Do You Have to Sell Your Business in a Divorce?
One of the most complicated terms of the divorce is the division of marital property and one matter that tends to make it even more so is business ownership. If you brought a business into your marriage with you – and kept it separate during the years of your marriage – it may remain your separate property, but maintaining its separate nature can be a high hurdle, and any increase in its value – even if your business is deemed separate – is almost certainly a marital property that will need to be divided between you equitably – or fairly – upon divorce.
If you own a business and are facing a divorce, consult with a seasoned Southlake divorce involving a business lawyer who has considerable experience successfully guiding challenging marital property concerns like yours toward beneficial resolutions.
Your Closely Held Business
Some of the most common types of businesses that divorcing couples have to address in terms of the division of marital property include:
- Professional practices, such as if you are a doctor, dentist, attorney, or accountant who owns your one practice
- Retail stores
- Restaurants and cafes
If you began your business while you were married, it is very likely considered marital property, which means you will need to carefully address its division – or the distribution of its value between the two of you – upon divorce.
Owning the Business Together
If you and your divorcing spouse run the business in question together and your divorce is relatively amicable, the best path forward may involve continuing to own the business together. This allows each of you to maintain an influx of income from the business, and it means that neither of you will need to walk away. This approach, however, takes considerable commitment and effort from both parties, and if either of you doesn’t have what it takes to put your differences aside and to make the matter of your business strictly business, co-ownership can lead to considerable challenges ahead.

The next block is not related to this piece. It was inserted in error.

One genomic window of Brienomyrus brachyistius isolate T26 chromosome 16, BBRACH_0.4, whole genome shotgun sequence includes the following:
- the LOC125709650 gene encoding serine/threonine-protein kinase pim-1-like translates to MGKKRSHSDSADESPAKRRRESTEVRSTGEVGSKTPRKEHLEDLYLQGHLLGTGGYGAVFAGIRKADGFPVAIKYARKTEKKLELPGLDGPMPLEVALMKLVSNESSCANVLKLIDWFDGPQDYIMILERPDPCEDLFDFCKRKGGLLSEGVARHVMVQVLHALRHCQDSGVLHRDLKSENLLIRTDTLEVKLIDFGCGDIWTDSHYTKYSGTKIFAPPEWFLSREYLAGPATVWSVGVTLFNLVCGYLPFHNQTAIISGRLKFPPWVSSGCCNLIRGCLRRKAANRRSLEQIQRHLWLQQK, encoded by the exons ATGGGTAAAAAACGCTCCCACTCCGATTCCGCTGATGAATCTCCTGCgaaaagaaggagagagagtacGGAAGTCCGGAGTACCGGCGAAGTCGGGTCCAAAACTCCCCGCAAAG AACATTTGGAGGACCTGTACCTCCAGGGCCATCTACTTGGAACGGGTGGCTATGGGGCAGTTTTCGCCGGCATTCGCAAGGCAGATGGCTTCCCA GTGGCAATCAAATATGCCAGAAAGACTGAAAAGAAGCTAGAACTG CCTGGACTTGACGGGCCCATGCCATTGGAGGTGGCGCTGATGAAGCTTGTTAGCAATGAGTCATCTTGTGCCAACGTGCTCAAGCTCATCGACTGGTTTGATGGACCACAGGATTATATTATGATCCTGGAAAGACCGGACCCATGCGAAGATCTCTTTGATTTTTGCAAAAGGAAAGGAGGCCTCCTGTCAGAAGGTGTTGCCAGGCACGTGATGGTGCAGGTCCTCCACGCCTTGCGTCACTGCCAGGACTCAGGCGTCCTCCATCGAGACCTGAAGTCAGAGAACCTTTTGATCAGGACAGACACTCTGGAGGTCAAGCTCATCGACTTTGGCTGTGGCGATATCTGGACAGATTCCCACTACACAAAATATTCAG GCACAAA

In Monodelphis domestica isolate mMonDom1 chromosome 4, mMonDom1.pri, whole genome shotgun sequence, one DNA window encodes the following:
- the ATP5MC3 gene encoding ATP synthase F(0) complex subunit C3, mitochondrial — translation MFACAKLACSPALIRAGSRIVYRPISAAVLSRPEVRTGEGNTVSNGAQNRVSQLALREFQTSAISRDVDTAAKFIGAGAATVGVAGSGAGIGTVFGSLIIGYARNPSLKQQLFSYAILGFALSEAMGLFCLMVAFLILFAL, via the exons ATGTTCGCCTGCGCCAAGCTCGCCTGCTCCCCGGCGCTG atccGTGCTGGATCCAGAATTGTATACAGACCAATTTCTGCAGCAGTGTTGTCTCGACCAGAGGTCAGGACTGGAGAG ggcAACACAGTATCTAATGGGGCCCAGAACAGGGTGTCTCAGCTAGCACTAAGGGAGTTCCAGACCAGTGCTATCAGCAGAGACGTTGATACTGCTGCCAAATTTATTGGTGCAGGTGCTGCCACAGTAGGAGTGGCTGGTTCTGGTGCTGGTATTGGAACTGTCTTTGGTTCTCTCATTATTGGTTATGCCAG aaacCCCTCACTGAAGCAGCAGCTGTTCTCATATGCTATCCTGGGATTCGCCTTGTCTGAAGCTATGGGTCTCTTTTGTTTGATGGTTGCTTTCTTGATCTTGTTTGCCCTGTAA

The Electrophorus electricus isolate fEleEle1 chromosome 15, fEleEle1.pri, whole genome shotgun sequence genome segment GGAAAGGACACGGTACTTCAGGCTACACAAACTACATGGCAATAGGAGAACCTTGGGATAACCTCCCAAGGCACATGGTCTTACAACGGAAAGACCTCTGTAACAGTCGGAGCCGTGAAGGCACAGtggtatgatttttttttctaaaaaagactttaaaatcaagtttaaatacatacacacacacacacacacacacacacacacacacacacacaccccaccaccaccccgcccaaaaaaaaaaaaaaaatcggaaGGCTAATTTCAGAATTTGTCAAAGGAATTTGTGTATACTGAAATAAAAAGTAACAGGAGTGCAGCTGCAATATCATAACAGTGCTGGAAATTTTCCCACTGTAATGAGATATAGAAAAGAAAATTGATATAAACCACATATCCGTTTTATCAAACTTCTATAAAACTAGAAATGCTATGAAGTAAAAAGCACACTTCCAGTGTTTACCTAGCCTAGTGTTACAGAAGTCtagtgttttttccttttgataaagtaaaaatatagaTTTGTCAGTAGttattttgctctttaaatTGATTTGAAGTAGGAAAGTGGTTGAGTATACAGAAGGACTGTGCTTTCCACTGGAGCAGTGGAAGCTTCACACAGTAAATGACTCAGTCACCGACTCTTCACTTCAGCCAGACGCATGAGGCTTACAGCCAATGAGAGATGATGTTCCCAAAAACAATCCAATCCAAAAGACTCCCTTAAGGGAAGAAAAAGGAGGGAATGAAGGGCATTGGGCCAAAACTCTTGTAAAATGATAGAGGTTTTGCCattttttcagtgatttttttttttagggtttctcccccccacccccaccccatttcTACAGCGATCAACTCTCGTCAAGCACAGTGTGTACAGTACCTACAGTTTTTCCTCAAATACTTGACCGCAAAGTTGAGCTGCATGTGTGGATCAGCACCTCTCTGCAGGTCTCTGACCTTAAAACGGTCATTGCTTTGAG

Selling the Business
Selling the business you’ve worked so hard to create and grow is generally not a great option in terms of protecting your property rights. To begin, you can take a considerable financial hit when you sell a business out of necessity – rather than as a strategic business maneuver. Further, selling the business means that neither of you can continue benefiting from the income it generates.
Buying Out Your Spouse’s Ownership
If you are invested in keeping your business, the best approach is likely to buy out your spouse’s ownership in it. Options include:
- Using other assets to offset the percentage owned by your soon-to-be-ex
- Paying off your soon-to-be-ex over time
- Taking out a loan that allows you to buy out your soon-to-be-ex outright
An Experienced Southlake Divorces involving Businesses Attorney Can Help
If you own a business and are facing a divorce, the formidable Texas divorce attorneys at Mims Ballew Hollingsworth in Southlake have the experience, drive, and legal insight to help. Learn more by contacting us today.